After Enquirer stories, House sets hearing on VA (Cincinnati.com)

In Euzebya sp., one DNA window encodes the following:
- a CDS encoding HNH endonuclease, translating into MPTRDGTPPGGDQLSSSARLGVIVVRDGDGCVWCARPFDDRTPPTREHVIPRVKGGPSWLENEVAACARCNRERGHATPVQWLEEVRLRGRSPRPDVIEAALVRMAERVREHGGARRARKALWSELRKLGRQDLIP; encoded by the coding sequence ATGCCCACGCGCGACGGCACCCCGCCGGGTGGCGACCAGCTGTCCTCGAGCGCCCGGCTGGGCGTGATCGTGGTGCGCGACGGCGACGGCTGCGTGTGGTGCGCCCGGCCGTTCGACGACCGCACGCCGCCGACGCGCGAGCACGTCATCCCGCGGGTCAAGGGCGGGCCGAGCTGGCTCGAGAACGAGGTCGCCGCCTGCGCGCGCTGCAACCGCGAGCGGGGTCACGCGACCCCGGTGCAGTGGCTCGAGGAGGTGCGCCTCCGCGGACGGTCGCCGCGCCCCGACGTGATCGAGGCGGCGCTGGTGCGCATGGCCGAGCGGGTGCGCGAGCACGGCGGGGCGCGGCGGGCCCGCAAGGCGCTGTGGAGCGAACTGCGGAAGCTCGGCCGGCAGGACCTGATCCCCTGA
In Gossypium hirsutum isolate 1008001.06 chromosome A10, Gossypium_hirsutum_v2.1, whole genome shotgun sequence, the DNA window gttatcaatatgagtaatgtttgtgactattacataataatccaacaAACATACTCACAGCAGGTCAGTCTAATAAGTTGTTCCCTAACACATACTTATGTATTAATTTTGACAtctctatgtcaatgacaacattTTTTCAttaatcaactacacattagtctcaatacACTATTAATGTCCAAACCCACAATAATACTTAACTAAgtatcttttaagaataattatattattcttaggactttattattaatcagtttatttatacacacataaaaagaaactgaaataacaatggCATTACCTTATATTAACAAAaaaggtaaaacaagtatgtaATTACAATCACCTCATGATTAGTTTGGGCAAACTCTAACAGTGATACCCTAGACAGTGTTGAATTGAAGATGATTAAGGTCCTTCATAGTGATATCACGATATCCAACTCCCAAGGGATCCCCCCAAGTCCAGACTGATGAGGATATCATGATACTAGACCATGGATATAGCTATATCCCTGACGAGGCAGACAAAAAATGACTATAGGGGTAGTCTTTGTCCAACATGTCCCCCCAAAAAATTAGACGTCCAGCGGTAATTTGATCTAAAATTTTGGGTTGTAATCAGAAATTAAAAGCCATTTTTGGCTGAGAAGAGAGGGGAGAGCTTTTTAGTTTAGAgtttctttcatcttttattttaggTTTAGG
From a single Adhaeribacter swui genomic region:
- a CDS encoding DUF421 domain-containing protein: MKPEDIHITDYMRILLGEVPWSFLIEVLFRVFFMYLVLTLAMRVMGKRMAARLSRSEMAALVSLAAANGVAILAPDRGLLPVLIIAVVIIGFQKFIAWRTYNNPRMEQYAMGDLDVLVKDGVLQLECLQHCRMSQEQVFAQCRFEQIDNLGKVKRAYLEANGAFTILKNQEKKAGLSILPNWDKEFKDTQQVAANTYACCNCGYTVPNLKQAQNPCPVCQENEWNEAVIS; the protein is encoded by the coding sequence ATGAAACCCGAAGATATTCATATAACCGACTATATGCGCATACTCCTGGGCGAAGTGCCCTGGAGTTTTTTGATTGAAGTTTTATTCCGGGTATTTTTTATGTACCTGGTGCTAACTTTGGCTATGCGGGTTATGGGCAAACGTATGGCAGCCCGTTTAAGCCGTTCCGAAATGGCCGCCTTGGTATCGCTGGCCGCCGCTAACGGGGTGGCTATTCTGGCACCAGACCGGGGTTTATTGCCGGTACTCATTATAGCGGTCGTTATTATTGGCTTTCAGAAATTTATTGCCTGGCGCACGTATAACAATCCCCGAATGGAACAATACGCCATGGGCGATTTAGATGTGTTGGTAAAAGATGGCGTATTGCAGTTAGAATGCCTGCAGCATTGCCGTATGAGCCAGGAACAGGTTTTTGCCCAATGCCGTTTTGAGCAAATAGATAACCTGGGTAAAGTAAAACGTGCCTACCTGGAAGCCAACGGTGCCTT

A House veterans subcommittee has scheduled a hearing next week to look at the relationship between VA hospitals and academic affiliates, the teaching hospitals that provide medical residents and other health care providers to care for the nation’s veterans. U.S. Rep. Jeff Miller, R-Fla., chairman of the House Veterans Affairs Committee, announced that the committee’s panel on oversight and investigations will meet Tuesday. Miller’s statement announcing the hearing said: “The relationship between VA and academic affiliates, while beneficial, has resulted in many problem areas within VA. The purpose of this hearing is to address this relationship, with particular focus on sole-source contracting, billing issues, research funding, space, data and equipment.” The statement said the list of witnesses would be released “at a later date,” so it’s not clear what feature of the VA-affiliate relationship would be examined at Tuesday’s hearing. Miller’s announcement came after The Enquirer published stories in May about concerns raised by Dr. Barbara Temeck, the former acting chief of staff at the Cincinnati VA. Temeck said that for 2 ½ years, she clashed with officials from UC Health and the University of Cincinnati College of Medicine over the management of the Cincinnati VA. Temeck, 65, a thoracic surgeon and 35-year VA employee and hospital administrator, has told The Enquirer that officials of UC Health and UC College of Medicine resisted her efforts to improve the staffing and operation of the hospital. Some staff members grew so unhappy with Temeck that in September, 34 VA doctors, nurses and other health care providers joined an anonymous petition to VA Secretary Robert McDonald of Indian Hill, former chairman of Procter & Gamble Co. The petition complained that Temeck was managing medical care for veterans at the Cincinnati VA. In February, the VA demoted Temeck to a data-entry job in the basement of the Cincinnati VA while an inspector general investigation looking into the petition’s complains. The inspector general has not yet issued a report on any findings, except it did say that Temeck did not damage patient care at the Cincinnati Va. In March, Temeck filed a statement with the Office of Special Council, an independent federal agency designed to protect federal “whistleblowers” who have reported waste, fraud or abuse.